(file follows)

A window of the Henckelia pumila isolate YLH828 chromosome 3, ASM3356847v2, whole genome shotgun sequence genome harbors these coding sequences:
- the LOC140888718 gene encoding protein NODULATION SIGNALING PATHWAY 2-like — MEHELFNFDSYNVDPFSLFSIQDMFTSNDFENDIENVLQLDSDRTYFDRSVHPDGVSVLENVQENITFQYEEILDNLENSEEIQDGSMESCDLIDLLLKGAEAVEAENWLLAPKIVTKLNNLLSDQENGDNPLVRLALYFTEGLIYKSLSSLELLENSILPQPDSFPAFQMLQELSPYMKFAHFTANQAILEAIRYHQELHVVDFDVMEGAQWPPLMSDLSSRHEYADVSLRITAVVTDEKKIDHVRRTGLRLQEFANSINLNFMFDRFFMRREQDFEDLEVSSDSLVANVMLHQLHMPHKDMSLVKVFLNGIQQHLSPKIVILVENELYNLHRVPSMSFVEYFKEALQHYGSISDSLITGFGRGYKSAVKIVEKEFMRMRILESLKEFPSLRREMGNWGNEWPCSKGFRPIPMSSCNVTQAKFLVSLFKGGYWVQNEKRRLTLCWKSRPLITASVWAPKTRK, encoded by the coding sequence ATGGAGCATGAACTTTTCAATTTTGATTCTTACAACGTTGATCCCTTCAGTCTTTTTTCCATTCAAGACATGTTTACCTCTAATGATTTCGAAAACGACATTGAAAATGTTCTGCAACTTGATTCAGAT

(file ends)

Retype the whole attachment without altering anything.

A window of the Henckelia pumila isolate YLH828 chromosome 3, ASM3356847v2, whole genome shotgun sequence genome harbors these coding sequences:
- the LOC140888718 gene encoding protein NODULATION SIGNALING PATHWAY 2-like — MEHELFNFDSYNVDPFSLFSIQDMFTSNDFENDIENVLQLDSDRTYFDRSVHPDGVSVLENVQENITFQYEEILDNLENSEEIQDGSMESCDLIDLLLKGAEAVEAENWLLAPKIVTKLNNLLSDQENGDNPLVRLALYFTEGLIYKSLSSLELLENSILPQPDSFPAFQMLQELSPYMKFAHFTANQAILEAIRYHQELHVVDFDVMEGAQWPPLMSDLSSRHEYADVSLRITAVVTDEKKIDHVRRTGLRLQEFANSINLNFMFDRFFMRREQDFEDLEVSSDSLVANVMLHQLHMPHKDMSLVKVFLNGIQQHLSPKIVILVENELYNLHRVPSMSFVEYFKEALQHYGSISDSLITGFGRGYKSAVKIVEKEFMRMRILESLKEFPSLRREMGNWGNEWPCSKGFRPIPMSSCNVTQAKFLVSLFKGGYWVQNEKRRLTLCWKSRPLITASVWAPKTRK, encoded by the coding sequence ATGGAGCATGAACTTTTCAATTTTGATTCTTACAACGTTGATCCCTTCAGTCTTTTTTCCATTCAAGACATGTTTACCTCTAATGATTTCGAAAACGACATTGAAAATGTTCTGCAACTTGATTCAGAT